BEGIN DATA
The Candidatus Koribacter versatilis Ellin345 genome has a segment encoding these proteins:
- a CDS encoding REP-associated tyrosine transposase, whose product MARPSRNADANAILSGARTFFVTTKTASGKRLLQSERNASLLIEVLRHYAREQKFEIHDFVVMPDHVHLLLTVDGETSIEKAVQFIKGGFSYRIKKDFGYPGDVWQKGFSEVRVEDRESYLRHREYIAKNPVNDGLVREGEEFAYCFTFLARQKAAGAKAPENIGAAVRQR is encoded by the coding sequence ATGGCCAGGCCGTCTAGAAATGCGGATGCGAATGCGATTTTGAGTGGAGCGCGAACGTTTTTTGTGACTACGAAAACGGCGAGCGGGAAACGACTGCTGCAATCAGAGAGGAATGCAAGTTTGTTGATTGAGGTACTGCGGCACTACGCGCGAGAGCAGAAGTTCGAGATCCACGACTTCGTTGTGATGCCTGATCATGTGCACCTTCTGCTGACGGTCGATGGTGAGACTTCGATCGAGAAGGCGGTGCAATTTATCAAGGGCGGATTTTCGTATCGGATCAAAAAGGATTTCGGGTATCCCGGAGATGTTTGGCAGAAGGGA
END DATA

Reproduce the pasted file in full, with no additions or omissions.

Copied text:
The Candidatus Koribacter versatilis Ellin345 genome has a segment encoding these proteins:
- a CDS encoding REP-associated tyrosine transposase, whose product MARPSRNADANAILSGARTFFVTTKTASGKRLLQSERNASLLIEVLRHYAREQKFEIHDFVVMPDHVHLLLTVDGETSIEKAVQFIKGGFSYRIKKDFGYPGDVWQKGFSEVRVEDRESYLRHREYIAKNPVNDGLVREGEEFAYCFTFLARQKAAGAKAPENIGAAVRQR is encoded by the coding sequence ATGGCCAGGCCGTCTAGAAATGCGGATGCGAATGCGATTTTGAGTGGAGCGCGAACGTTTTTTGTGACTACGAAAACGGCGAGCGGGAAACGACTGCTGCAATCAGAGAGGAATGCAAGTTTGTTGATTGAGGTACTGCGGCACTACGCGCGAGAGCAGAAGTTCGAGATCCACGACTTCGTTGTGATGCCTGATCATGTGCACCTTCTGCTGACGGTCGATGGTGAGACTTCGATCGAGAAGGCGGTGCAATTTATCAAGGGCGGATTTTCGTATCGGATCAAAAAGGATTTCGGGTATCCCGGAGATGTTTGGCAGAAGGGA